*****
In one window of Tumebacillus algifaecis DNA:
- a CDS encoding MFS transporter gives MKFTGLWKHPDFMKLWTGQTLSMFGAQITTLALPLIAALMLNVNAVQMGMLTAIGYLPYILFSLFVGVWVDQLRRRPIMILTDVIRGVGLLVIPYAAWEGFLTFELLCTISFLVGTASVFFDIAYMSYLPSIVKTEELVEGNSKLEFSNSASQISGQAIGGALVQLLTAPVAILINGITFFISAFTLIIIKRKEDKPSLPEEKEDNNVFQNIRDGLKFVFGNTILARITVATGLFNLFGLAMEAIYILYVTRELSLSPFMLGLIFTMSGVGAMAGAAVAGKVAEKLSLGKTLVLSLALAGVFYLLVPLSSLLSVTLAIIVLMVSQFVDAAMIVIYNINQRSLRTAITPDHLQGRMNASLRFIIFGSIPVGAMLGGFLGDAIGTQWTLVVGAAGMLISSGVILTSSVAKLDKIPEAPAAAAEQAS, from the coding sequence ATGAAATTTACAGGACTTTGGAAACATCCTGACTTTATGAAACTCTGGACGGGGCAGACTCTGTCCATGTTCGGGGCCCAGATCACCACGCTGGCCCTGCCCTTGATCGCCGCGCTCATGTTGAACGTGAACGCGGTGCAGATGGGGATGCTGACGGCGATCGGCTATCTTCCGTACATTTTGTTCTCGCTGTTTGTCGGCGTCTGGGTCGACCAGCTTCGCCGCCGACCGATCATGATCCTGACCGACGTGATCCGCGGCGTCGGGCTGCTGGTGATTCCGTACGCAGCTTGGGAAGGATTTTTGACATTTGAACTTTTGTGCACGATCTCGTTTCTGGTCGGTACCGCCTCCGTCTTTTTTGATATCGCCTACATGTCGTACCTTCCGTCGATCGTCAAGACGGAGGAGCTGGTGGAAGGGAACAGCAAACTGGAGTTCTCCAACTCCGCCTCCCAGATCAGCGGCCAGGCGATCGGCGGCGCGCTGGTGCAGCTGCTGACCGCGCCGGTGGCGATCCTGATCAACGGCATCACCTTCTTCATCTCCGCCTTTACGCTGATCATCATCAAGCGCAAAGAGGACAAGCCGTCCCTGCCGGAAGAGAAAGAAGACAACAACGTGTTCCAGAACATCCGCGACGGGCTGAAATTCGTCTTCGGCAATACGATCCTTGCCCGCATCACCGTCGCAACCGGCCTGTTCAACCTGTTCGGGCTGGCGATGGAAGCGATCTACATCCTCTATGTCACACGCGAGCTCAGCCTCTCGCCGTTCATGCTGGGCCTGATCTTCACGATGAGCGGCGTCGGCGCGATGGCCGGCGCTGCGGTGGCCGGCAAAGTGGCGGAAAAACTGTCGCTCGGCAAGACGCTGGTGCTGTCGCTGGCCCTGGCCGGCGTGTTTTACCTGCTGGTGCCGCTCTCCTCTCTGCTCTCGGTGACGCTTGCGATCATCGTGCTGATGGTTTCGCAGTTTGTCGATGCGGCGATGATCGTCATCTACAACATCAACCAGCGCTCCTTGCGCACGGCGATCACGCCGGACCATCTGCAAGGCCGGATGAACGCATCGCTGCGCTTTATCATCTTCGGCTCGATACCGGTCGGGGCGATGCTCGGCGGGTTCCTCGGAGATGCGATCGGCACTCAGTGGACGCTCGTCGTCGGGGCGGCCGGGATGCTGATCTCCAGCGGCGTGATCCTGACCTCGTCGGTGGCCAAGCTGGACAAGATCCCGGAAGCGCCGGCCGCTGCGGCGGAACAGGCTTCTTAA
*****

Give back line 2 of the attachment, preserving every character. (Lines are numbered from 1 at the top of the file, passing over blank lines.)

- a CDS encoding MFS transporter gives MKFTGLWKHPDFMKLWTGQTLSMFGAQITTLALPLIAALMLNVNAVQMGMLTAIGYLPYILFSLFVGVWVDQLRRRPIMILTDVIRGVGLLVIPYAAWEGFLTFELLCTISFLVGTASVFFDIAYMSYLPSIVKTEELVEGNSKLEFSNSASQISGQAIGGALVQLLTAPVAILINGITFFISAFTLIIIKRKEDKPSLPEEKEDNNVFQNIRDGLKFVFGNTILARITVATGLFNLFGLAMEAIYILYVTRELSLSPFMLGLIFTMSGVGAMAGAAVAGKVAEKLSLGKTLVLSLALAGVFYLLVPLSSLLSVTLAIIVLMVSQFVDAAMIVIYNINQRSLRTAITPDHLQGRMNASLRFIIFGSIPVGAMLGGFLGDAIGTQWTLVVGAAGMLISSGVILTSSVAKLDKIPEAPAAAAEQAS, from the coding sequence ATGAAATTTACAGGACTTTGGAAACATCCTGACTTTATGAAACTCTGGACGGGGCAGACTCTGTCCATGTTCGGGGCCCAGATCACCACGCTGGCCCTGCCCTTGATCGCCGCGCTCATGTTGAACGTGAACGCGGTGCAGATGGGGATGCTGACGGCGATCGGCTATCTTCCGTACATTTTGTTCTCGCTGTTTGTCGGCGTCTGGGTCGACCAGCTTCGCCGCCGACCGATCATGATCCTGACCGACGTGATCCGCGGCGTCGGGCTGCTGGTGATTCCGTACGCAGCTTGGGAAGGATTTTTGACATTTGAACTTTTGTGCACGATCTCGTTTCTGGTCGGTACCGCCTCCGTCTTTTTTGATATCGCCTACATGTCGTACCTTCCGTCGATCGTCAAGACGGAGGAGCTGGTGGAAGGGAACAGCAAACTGGAGTTCTCCAACTCCGCCTCCCAGATCAGCGGCCAGGCGATCGGCGGCGCGCTGGTGCAGCTGCTGACCGCGCCGGTGGCGATCCTGATCAACGGCATCACCTTCTTCATCTCCGCCTTTACGCTGATCATCATCAAGCGCAAAGAGGACAAGCCGTCCCTGCCGGAAGAGAAAGAAGACAACAACGTGTTCCAGAACATCCGCGACGGGCTGAAATTCGTCTTCGGCAATACGATCCTTGCCCGCATCACCGTCGCAACCGGCCTGTTCAACCTGTTCGGGCTGGCGATGGAAGCGATCTACATCCTCTATGTCACACGCGAGCTCAGCCTCTCGCCGTTCATGCTGGGCCTGATCTTCACGATGAGCGGCGTCGGCGCGATGGCCGGCGCTGCGGTGGCCGGCAAAGTGGCGGAAAAACTGTCGCTCGGCAAGACGCTGGTGCTGTCGCTGGCCCTGGCCGGCGTGTTTTACCTGCTGGTGCCGCTCTCCTCTCTGCTCTCGGTGACGCTTGCGATCATCGTGCTGATGGTTTCGCAGTTTGTCGATGCGGCGATGATCGTCATCTACAACATCAACCAGCGCTCCTTGCGCACGGCGATCACGCCGGACCATCTGCAAGGCCGGATGAACGCATCGCTGCGCTTTATCATCTTCGGCTCGATACCGGTCGGGGCGATGCTCGGCGGGTTCCTCGGAGATGCGATCGGCACTCAGTGGACGCTCGTCGTCGGGGCGGCCGGGATGCTGATCTCCAGCGGCGTGATCCTGACCTCGTCGGTGGCCAAGCTGGACAAGATCCCGGAAGCGCCGGCCGCTGCGGCGGAACAGGCTTCTTAA